by Lisa

By all accounts, Thanksgiving was about not cooking around here. That’s one reason for the dearth of posts about turkey.

The other reason is because the rest of the family was busy making the Thanksgiving movie, which I know all of you have been awaiting as eagerly as a new James Cameron flick, and the computer was tied up.  However, the computer crashed last night during the final render, so you just have to wait another day…but I promise you, it’s really funny. And historical.

But we did institute some new traditions around here and revive some old ones.  First we are now officially celebrating for 3 days, just like the Pilgrims.

Day 1:  We feasted at my husband’s parents new home with 4 generations, and it was a lovely day. I am very grateful to my mother- and grandmother-in-law for their cooking and hospitality. We brought them a bag of gorgeous Indian corn that we picked at the Fall Harvest Festival at Ardenwood farms, and big bouquet of Chrysanthamums, after Capote’s The  Thanksgiving Visitor, which Ella and I read in the weeks leading up to the holiday. It’s a gorgeous story, beautifully written, and even if it’s a little sophisticated in its language and content, it’s a story to grow on.

Day 2: We hosted old friends for a very casual afternoon of turkey sandwiches. I roasted what was probably the best turkey of my life, made stuffing from a box (which I would not do again).  Ella had made cranberry sauce in school, and we just set everything out on the counter and let people eat what, how and where they wanted.

The turkey recipe is simply this:

  • Take one heritage turkey, throw 3-4 whole bulbs of garlic and one bunch of sage inside the cavity.
  • Make garlic butter by mashing salt, 6-8 cloves garlic and about 6 tablespoons of butter, and rub this under the skin of the turkey all over the breasts and legs.
  • Add 3-4 more bulbs of garlic around the outside of the turkey in the pan, add 1/2 cup of wate.
  • Roast your turkey.  I am not going to weigh in on the high heat/low heat controversy regarding heritage turkeys. This year I did high heat (425 for just under 2 hours for a 12 pound turkey. I think it was too long. Next time, I’ll try slow & low.)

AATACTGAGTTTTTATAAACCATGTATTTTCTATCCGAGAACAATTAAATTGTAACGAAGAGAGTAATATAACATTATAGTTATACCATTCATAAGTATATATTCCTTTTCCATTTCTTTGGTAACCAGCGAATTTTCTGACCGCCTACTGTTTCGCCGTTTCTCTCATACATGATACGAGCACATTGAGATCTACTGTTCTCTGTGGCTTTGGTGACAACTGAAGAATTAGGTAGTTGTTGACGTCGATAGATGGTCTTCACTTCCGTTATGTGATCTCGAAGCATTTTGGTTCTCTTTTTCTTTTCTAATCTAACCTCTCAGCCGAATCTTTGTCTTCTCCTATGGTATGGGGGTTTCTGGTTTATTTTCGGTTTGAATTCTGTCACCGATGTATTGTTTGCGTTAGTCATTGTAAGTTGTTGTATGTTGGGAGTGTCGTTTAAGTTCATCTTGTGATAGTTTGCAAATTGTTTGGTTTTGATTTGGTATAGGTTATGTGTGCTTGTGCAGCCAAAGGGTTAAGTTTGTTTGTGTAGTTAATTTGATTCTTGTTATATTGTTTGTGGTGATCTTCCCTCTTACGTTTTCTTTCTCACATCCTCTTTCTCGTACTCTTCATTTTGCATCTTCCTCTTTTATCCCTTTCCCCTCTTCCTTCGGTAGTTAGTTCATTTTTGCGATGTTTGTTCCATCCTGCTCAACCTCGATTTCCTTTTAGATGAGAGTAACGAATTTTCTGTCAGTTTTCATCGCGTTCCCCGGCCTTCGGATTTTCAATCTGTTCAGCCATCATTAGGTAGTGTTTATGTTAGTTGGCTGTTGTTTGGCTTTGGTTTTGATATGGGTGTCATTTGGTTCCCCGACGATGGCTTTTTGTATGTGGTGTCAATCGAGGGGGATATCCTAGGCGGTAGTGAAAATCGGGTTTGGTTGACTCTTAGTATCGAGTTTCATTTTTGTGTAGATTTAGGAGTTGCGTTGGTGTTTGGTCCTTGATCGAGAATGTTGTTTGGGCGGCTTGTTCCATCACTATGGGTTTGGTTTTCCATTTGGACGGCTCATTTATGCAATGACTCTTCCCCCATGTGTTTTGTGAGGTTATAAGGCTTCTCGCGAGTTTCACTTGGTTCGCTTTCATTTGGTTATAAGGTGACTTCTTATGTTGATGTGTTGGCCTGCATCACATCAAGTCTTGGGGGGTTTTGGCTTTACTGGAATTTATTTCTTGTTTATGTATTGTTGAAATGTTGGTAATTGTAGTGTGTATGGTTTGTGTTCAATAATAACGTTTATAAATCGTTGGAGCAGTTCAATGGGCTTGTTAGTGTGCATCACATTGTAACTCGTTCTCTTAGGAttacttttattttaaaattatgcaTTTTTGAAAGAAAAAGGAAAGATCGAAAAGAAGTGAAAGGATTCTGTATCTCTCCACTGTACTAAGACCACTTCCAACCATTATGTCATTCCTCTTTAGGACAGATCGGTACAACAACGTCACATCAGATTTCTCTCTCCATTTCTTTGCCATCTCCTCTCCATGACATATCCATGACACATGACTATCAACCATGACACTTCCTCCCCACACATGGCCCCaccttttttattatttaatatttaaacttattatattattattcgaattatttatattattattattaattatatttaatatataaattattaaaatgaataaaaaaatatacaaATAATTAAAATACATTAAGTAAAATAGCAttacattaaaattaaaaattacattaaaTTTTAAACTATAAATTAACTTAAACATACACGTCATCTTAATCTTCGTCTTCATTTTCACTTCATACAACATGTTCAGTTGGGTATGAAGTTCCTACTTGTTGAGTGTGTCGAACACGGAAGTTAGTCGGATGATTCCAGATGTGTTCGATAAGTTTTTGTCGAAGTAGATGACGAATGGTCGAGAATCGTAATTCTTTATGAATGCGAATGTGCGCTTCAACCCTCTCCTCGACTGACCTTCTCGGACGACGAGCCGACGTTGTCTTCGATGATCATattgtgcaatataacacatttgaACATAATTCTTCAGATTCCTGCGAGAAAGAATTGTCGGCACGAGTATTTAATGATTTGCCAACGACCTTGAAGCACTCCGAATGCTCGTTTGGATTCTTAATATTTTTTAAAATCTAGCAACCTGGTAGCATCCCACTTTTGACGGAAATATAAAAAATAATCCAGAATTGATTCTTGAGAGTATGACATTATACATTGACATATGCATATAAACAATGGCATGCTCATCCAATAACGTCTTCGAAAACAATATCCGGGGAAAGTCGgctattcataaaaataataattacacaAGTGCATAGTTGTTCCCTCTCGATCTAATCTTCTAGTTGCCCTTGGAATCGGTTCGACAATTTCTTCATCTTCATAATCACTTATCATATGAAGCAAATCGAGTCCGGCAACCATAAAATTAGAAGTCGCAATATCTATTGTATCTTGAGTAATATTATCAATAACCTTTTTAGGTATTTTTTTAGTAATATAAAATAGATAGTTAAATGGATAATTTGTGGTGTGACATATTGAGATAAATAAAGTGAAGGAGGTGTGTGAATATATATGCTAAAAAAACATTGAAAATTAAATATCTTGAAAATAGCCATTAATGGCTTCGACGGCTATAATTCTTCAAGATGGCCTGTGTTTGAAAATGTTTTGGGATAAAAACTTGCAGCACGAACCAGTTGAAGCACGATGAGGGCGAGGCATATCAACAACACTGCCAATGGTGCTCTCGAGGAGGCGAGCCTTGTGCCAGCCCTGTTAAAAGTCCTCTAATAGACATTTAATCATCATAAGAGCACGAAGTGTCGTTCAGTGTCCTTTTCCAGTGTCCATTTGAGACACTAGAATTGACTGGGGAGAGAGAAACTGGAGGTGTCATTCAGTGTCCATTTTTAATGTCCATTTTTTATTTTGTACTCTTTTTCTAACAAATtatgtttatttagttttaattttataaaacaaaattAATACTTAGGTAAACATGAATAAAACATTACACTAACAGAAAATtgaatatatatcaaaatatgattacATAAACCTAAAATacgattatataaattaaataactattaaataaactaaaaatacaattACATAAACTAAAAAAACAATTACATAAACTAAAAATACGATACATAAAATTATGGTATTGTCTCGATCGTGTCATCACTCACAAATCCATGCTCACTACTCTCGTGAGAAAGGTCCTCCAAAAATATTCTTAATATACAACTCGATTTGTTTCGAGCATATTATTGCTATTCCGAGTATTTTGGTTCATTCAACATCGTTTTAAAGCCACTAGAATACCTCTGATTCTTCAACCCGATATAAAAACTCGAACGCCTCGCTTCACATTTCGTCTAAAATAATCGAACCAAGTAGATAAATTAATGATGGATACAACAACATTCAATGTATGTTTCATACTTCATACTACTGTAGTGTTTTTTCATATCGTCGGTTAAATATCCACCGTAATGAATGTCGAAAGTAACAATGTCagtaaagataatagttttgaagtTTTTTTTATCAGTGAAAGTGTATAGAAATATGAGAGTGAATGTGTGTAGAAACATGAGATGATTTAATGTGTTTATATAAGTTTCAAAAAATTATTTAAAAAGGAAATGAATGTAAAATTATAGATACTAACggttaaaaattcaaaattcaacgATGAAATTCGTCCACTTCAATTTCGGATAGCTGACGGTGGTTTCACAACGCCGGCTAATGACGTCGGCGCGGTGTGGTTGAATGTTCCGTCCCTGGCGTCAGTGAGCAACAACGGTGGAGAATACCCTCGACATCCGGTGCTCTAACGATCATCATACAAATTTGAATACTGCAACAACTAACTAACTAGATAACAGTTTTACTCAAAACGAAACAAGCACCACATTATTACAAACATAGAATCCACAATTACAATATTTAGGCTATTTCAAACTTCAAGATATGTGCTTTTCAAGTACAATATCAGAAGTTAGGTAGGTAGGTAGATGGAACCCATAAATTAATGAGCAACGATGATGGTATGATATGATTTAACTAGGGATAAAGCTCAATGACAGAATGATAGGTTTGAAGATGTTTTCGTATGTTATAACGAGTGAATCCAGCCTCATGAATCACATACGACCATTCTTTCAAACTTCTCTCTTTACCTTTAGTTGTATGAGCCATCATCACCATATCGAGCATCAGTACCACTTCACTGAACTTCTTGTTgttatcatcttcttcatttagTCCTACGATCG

• Pour off all of the fat and drippings. Get rid of most of the fat but save the drippings.
  • Make a quick pan sauce by deglazing the pan with white wine.  Add the drippings back in. Serve warm.

The flavor of this turkey is incredible: simple and slightly garlicky, with a nice hint of sage.  Aside from putting on the soup, which takes maybe 20 minutes total, this was the sum total of my cooking for the long weekend.

Even so, the highlight of the afternoon was definitely the desserts broughy by our incredibly talented friend, Lisa Chan. On offering were:

anchor steam porter cupcakes

Mini Chocolate Anchor Steam Porter cupcakes with Bailey’s Cream Cheese Frosting


Mini Pumpkin cupcakes with cinnamon cream cheese frosting

apple tart

Individual apple tarts

pumpking tart

Individual pumpkin pie tarts, with fresh roasted pumpkins and dulce de leches


Lisa Chan, baker of extraordinary bite-sized desserts.

Contact her at for your next event. You will not be sorry. She’s not just our friend, she has real clients, too!

To be quite honest, the kids ate dessert for dinner.

It was excellent to see our old friends again, with whom we’ve spent many Thanksgivings, and we’ve all agreed to get together every year on Day 2, if not Day 1 of this holiday. Growing up, my family spent every Thanksgiving with my mother’s best friend from grammar school and her very fun family. We alternated homes, ate a lot, and played an annual football game, christened the Turkey Bowl, for which we had a small trophy that was passed back and forth between the families.  There was  a lot of football watched, a lot of joking and convivial good humor (4 adults and 8 kids will do that) and a long, satisfyingly fun day.  So I love the idea of saving some of this holiday to spend in a very laid back way with old and dear friends.

Day 3:  We did nothing.  The soup simmered, Kory worked on the movie, Ella & I went to Nutcracker rehearsal, and later, we ate the first batch of soup and watched The Nightmare before Christmas. Finn had a meltdown because he can’t really eat and watch a movie at the same time, so some movie privileges were lost, and it was a very sad end of the day for him, but one meltdown in 4 days is really a success, and on the whole we had a very lazy, very relaxing, very peaceful, and very lovely holiday.  And for that we are grateful.

Tomorrow: Turkey Soup.

Soon: The Movie.